Probe into Spanish Civil War’s greatest mystery lands judge in hot water

Spain’s Judge Baltazar Garzon is facing criminal charges for attempting to initiate an investigation into the disappearance of over 100,000 people during the Spanish Civil War.

Garzon, a member of Spain’s highest criminal court, is internationally known for his fearless investigations into human rights violations, including efforts to put on trial Augusto Pinochet, the investigation of possible American war crimes in Iraq and Afghanistan; and Israel’s war crimes in Gaza.

Spanish Civil War

July 17,1936 – April 1,1939

A political standoff between the Second Spanish Republic and leftist republican parties on one side and right-wing nationalist parties on another. The latter forces were commanded by pro-fascist General Francisco Franco and supported by fascist Italy, Nazi Germany and Portugal. The hostilities resulted in the overthrow of the Republican government, which had been supported by the Soviet Union, Mexico and France.

Historians say that 500,000 total people – or 3.3 per cent of the Spanish population – were killed on both sides of the conflict. According to several sources, after the war was over 100,000 more people were killed on Franco’s personal order, while another 35,000 died in concentration camps.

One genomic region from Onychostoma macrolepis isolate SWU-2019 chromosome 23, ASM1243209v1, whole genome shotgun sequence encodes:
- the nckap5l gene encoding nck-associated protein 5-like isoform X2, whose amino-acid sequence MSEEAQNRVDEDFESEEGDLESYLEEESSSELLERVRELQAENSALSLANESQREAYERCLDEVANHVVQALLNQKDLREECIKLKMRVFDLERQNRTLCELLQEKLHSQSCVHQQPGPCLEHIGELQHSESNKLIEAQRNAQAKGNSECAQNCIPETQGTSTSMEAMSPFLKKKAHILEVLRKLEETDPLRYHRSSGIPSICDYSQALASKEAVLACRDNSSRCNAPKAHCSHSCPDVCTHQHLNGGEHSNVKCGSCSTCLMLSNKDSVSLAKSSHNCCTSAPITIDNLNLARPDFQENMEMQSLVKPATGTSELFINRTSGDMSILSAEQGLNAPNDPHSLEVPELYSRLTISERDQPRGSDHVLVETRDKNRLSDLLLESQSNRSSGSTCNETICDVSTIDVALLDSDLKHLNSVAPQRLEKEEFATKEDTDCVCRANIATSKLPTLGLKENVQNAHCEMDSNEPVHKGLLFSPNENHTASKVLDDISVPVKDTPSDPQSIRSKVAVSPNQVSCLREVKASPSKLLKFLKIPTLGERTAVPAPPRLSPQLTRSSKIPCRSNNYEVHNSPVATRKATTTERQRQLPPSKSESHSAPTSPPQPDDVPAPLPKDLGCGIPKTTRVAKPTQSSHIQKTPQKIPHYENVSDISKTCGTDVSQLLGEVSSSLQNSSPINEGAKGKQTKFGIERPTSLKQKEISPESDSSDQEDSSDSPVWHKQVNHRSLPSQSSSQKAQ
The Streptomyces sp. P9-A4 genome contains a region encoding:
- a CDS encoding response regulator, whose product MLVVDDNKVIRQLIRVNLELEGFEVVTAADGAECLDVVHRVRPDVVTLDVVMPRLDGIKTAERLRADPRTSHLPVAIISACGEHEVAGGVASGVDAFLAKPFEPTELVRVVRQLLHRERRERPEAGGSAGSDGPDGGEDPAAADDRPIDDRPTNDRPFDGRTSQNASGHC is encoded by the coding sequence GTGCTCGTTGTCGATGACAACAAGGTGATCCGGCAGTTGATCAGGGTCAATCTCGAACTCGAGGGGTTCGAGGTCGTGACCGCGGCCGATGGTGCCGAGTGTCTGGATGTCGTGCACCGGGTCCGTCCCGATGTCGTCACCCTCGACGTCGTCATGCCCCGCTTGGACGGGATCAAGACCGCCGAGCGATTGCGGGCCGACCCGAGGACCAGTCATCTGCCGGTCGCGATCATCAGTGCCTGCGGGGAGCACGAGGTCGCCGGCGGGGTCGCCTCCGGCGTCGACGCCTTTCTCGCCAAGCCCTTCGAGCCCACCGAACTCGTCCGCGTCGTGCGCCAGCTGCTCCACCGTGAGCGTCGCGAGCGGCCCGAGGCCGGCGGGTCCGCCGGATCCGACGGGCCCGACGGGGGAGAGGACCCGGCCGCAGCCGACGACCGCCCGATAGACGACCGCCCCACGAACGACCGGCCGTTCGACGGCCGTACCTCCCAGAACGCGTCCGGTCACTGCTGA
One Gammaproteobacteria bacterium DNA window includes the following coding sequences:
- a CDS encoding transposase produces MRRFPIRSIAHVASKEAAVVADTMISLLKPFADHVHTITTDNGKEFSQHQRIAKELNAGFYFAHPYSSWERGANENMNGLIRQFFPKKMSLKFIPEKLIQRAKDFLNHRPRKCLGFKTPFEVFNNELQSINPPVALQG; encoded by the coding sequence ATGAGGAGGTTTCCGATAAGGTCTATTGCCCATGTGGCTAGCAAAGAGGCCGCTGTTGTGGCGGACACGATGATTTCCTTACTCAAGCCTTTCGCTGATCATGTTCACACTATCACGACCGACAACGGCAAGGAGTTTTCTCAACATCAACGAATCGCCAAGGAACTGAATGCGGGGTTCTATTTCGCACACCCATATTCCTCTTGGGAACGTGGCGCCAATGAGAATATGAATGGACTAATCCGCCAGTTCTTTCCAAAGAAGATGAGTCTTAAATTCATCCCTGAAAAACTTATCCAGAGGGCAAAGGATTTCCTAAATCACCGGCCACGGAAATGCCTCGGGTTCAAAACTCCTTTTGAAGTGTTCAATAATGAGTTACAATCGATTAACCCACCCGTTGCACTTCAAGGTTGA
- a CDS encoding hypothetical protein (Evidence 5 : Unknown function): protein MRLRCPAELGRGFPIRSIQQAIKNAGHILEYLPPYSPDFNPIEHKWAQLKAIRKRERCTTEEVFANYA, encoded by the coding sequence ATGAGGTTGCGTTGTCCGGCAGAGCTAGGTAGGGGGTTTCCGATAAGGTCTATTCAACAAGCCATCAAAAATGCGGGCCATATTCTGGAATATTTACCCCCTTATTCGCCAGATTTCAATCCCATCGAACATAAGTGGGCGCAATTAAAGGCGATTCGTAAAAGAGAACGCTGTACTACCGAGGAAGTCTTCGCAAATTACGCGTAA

In 2008, Garzon made the decision to investigate the fate of 114,000 people who disappeared during the Spanish Civil War (1936-1939), but quickly ran up against a wall. His efforts to open an investigation of the historical mystery caused much discomfort among Spain’s authorities, who have ordered a halt to Garzon’s activities.

Spain’s public prosecutor’s office stated Garzon had no right to conduct the investigation because of an amnesty law introduced in Spain in 1977 which granted amnesty for all crimes with a political connection commited up to 1977. But Garzon considers the disappearances crimes against humanity and believes as such they must not be covered by any amnesty.

“Garzon opened a Pandora box that is very important for European sovereignty. He also broke an internal compromise in Spain [the amnesty signed in 1977 – ed.], opening an inquiry on the mass killings during the civil war,” says Giulietto Chiesa, a former member of the European Parliament.

Spanish Judge Baltazar Garzon (AFP Photo / Ivan Garcia)
“Now he is opening history that will be a serious problem for an important part of the Spanish leadership. This means that Garzon is now attacked on both fronts: international and internal.”